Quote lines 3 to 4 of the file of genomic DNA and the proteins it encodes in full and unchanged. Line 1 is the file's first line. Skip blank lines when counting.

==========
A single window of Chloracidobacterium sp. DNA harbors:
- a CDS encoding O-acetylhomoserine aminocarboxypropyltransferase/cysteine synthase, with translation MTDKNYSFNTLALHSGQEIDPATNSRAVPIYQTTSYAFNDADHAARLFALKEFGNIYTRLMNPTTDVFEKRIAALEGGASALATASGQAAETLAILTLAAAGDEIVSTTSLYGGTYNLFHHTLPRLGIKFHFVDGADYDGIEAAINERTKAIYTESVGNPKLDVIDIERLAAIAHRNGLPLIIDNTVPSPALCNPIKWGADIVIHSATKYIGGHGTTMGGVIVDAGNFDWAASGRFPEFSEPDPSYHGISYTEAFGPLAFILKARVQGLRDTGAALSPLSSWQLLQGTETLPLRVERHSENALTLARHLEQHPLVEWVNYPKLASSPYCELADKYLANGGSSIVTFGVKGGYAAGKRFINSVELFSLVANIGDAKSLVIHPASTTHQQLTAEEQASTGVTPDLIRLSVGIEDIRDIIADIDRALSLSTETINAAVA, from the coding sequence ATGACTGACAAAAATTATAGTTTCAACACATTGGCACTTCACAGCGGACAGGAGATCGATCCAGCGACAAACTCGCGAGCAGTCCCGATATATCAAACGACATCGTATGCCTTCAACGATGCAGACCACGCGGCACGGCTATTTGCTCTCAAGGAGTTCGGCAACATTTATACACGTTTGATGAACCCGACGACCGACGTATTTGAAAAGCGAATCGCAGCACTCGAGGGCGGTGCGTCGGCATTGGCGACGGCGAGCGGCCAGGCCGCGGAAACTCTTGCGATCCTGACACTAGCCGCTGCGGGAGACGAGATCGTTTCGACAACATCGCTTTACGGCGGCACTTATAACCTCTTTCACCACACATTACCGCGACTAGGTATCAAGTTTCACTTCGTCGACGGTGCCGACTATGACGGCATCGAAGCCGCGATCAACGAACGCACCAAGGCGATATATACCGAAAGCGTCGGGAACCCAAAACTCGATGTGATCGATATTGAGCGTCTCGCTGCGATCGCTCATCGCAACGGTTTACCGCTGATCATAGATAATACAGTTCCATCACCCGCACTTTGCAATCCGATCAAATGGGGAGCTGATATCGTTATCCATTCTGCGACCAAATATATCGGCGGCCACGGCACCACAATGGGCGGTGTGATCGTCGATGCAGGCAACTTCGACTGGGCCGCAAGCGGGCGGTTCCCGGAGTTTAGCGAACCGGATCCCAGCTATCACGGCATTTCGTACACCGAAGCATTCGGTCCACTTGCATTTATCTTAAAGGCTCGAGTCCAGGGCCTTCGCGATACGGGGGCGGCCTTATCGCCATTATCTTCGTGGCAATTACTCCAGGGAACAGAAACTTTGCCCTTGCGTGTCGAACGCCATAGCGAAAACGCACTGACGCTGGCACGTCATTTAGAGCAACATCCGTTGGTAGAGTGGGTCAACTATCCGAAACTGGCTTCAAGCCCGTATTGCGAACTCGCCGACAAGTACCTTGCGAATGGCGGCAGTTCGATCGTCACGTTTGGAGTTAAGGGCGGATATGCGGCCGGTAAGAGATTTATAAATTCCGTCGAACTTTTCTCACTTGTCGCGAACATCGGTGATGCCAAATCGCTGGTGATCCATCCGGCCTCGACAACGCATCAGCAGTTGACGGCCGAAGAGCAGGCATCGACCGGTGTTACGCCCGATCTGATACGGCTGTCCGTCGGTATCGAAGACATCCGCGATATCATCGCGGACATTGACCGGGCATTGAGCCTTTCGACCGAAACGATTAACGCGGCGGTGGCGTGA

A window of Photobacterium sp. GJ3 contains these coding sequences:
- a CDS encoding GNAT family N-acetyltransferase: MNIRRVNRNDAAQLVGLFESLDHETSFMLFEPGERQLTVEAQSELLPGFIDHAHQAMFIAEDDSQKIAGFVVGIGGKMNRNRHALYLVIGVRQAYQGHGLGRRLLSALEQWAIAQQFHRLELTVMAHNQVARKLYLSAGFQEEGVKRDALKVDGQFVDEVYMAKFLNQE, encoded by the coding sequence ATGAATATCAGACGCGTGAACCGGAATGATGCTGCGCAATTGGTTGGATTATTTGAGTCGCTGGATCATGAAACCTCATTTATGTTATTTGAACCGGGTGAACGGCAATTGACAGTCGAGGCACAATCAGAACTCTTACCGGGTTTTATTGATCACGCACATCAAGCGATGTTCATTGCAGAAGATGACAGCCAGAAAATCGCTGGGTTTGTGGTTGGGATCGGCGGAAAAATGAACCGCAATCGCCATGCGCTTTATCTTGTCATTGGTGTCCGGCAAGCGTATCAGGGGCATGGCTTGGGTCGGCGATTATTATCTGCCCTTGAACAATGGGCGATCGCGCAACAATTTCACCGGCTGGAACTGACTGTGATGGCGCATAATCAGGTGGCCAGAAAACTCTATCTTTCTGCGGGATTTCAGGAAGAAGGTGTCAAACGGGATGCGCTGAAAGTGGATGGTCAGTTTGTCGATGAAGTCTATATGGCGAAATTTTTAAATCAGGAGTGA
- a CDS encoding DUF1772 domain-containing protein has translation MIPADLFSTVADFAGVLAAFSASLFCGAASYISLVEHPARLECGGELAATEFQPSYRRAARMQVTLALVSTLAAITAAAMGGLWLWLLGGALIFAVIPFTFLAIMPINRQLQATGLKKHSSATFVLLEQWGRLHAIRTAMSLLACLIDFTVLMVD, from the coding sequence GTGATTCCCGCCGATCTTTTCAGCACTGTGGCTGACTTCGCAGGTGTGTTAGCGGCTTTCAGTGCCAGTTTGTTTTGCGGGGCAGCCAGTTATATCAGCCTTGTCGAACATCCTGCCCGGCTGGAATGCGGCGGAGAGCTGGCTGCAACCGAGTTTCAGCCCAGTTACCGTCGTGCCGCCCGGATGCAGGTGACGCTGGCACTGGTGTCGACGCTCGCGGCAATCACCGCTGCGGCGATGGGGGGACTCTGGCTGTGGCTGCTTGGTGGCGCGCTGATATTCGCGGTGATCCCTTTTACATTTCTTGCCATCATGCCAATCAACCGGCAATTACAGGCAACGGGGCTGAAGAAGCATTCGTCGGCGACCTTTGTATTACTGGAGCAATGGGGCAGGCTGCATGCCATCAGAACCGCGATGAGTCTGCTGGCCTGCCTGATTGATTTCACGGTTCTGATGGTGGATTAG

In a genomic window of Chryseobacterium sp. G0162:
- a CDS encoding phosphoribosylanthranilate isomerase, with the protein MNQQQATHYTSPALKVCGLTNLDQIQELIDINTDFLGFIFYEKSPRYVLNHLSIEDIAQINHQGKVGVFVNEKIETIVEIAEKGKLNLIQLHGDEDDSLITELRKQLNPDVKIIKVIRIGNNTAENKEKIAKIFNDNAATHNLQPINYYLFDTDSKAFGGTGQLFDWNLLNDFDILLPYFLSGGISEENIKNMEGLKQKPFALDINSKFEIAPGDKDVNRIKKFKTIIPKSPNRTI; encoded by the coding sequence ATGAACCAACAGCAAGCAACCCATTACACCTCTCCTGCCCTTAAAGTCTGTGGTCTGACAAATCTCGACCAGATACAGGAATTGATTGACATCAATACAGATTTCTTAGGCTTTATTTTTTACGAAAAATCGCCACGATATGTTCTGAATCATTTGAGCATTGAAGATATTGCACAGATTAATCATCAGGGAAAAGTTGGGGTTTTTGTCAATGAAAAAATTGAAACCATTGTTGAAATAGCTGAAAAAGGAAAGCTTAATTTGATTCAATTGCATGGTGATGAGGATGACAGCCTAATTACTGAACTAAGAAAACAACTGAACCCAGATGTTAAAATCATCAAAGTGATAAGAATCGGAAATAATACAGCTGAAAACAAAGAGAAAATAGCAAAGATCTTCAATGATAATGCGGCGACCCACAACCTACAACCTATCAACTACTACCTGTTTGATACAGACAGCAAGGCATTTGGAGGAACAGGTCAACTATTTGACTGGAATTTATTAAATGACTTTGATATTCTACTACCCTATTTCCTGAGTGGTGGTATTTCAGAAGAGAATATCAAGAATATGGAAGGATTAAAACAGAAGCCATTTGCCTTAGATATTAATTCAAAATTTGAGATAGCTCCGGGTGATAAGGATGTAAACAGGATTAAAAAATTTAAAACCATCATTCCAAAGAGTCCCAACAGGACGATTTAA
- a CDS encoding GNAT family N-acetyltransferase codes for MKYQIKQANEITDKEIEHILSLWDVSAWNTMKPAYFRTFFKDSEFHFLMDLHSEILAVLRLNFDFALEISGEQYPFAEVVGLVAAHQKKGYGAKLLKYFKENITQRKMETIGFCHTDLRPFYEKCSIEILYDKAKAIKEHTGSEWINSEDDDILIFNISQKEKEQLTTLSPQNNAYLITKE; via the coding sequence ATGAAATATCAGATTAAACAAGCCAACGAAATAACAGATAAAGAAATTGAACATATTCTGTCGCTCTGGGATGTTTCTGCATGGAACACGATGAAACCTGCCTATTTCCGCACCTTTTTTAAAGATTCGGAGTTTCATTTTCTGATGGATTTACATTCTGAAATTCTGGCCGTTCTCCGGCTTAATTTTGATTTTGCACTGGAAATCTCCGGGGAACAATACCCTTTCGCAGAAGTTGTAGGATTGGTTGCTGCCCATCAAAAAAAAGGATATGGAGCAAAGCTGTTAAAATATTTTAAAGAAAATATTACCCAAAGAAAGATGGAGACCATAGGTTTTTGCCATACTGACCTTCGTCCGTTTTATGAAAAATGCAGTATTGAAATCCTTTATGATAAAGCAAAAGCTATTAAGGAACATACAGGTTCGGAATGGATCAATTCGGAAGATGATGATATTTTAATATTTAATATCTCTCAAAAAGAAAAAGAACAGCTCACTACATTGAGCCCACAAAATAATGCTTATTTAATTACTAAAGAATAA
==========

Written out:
A window of Photobacterium sp. GJ3 contains these coding sequences:
- a CDS encoding GNAT family N-acetyltransferase: MNIRRVNRNDAAQLVGLFESLDHETSFMLFEPGERQLTVEAQSELLPGFIDHAHQAMFIAEDDSQKIAGFVVGIGGKMNRNRHALYLVIGVRQAYQGHGLGRRLLSALEQWAIAQQFHRLELTVMAHNQVARKLYLSAGFQEEGVKRDALKVDGQFVDEVYMAKFLNQE, encoded by the coding sequence ATGAATATCAGACGCGTGAACCGGAATGATGCTGCGCAATTGGTTGGATTATTTGAGTCGCTGGATCATGAAACCTCATTTATGTTATTTGAACCGGGTGAACGGCAATTGACAGTCGAGGCACAATCAGAACTCTTACCGGGTTTTATTGATCACGCACATCAAGCGATGTTCATTGCAGAAGATGACAGCCAGAAAATCGCTGGGTTTGTGGTTGGGATCGGCGGAAAAATGAACCGCAATCGCCATGCGCTTTATCTTGTCATTGGTGTCCGGCAAGCGTATCAGGGGCATGGCTTGGGTCGGCGATTATTATCTGCCCTTGAACAATGGGCGATCGCGCAACAATTTCACCGGCTGGAACTGACTGTGATGGCGCATAATCAGGTGGCCAGAAAACTCTATCTTTCTGCGGGATTTCAGGAAGAAGGTGTCAAACGGGATGCGCTGAAAGTGGATGGTCAGTTTGTCGATGAAGTCTATATGGCGAAATTTTTAAATCAGGAGTGA